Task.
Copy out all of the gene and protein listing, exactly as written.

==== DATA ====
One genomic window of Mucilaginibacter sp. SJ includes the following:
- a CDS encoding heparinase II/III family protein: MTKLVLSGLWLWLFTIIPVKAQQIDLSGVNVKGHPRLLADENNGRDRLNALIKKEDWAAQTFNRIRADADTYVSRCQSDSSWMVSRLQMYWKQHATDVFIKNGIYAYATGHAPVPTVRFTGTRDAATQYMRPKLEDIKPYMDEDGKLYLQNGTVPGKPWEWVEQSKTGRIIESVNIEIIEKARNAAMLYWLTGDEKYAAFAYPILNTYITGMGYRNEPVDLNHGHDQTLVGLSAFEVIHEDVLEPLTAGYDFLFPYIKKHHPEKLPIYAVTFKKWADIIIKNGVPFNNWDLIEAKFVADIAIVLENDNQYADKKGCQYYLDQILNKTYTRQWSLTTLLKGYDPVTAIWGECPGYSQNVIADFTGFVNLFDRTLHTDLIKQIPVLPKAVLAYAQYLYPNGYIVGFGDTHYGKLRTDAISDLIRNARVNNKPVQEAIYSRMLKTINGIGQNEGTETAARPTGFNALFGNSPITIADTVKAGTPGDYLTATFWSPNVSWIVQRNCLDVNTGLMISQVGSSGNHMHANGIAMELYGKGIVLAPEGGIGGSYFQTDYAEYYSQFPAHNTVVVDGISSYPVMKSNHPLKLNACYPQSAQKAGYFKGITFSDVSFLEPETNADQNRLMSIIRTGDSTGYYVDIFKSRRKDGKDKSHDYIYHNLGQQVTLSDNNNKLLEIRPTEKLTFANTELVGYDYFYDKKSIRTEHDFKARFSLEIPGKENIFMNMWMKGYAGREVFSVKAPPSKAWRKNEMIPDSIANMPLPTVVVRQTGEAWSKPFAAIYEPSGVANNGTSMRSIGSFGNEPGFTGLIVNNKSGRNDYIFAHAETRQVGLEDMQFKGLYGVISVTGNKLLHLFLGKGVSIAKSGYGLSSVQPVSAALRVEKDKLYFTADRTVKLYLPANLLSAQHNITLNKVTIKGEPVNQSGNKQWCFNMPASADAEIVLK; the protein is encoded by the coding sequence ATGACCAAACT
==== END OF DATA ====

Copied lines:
One genomic window of Mucilaginibacter sp. SJ includes the following:
- a CDS encoding heparinase II/III family protein: MTKLVLSGLWLWLFTIIPVKAQQIDLSGVNVKGHPRLLADENNGRDRLNALIKKEDWAAQTFNRIRADADTYVSRCQSDSSWMVSRLQMYWKQHATDVFIKNGIYAYATGHAPVPTVRFTGTRDAATQYMRPKLEDIKPYMDEDGKLYLQNGTVPGKPWEWVEQSKTGRIIESVNIEIIEKARNAAMLYWLTGDEKYAAFAYPILNTYITGMGYRNEPVDLNHGHDQTLVGLSAFEVIHEDVLEPLTAGYDFLFPYIKKHHPEKLPIYAVTFKKWADIIIKNGVPFNNWDLIEAKFVADIAIVLENDNQYADKKGCQYYLDQILNKTYTRQWSLTTLLKGYDPVTAIWGECPGYSQNVIADFTGFVNLFDRTLHTDLIKQIPVLPKAVLAYAQYLYPNGYIVGFGDTHYGKLRTDAISDLIRNARVNNKPVQEAIYSRMLKTINGIGQNEGTETAARPTGFNALFGNSPITIADTVKAGTPGDYLTATFWSPNVSWIVQRNCLDVNTGLMISQVGSSGNHMHANGIAMELYGKGIVLAPEGGIGGSYFQTDYAEYYSQFPAHNTVVVDGISSYPVMKSNHPLKLNACYPQSAQKAGYFKGITFSDVSFLEPETNADQNRLMSIIRTGDSTGYYVDIFKSRRKDGKDKSHDYIYHNLGQQVTLSDNNNKLLEIRPTEKLTFANTELVGYDYFYDKKSIRTEHDFKARFSLEIPGKENIFMNMWMKGYAGREVFSVKAPPSKAWRKNEMIPDSIANMPLPTVVVRQTGEAWSKPFAAIYEPSGVANNGTSMRSIGSFGNEPGFTGLIVNNKSGRNDYIFAHAETRQVGLEDMQFKGLYGVISVTGNKLLHLFLGKGVSIAKSGYGLSSVQPVSAALRVEKDKLYFTADRTVKLYLPANLLSAQHNITLNKVTIKGEPVNQSGNKQWCFNMPASADAEIVLK; the protein is encoded by the coding sequence ATGACCAAACT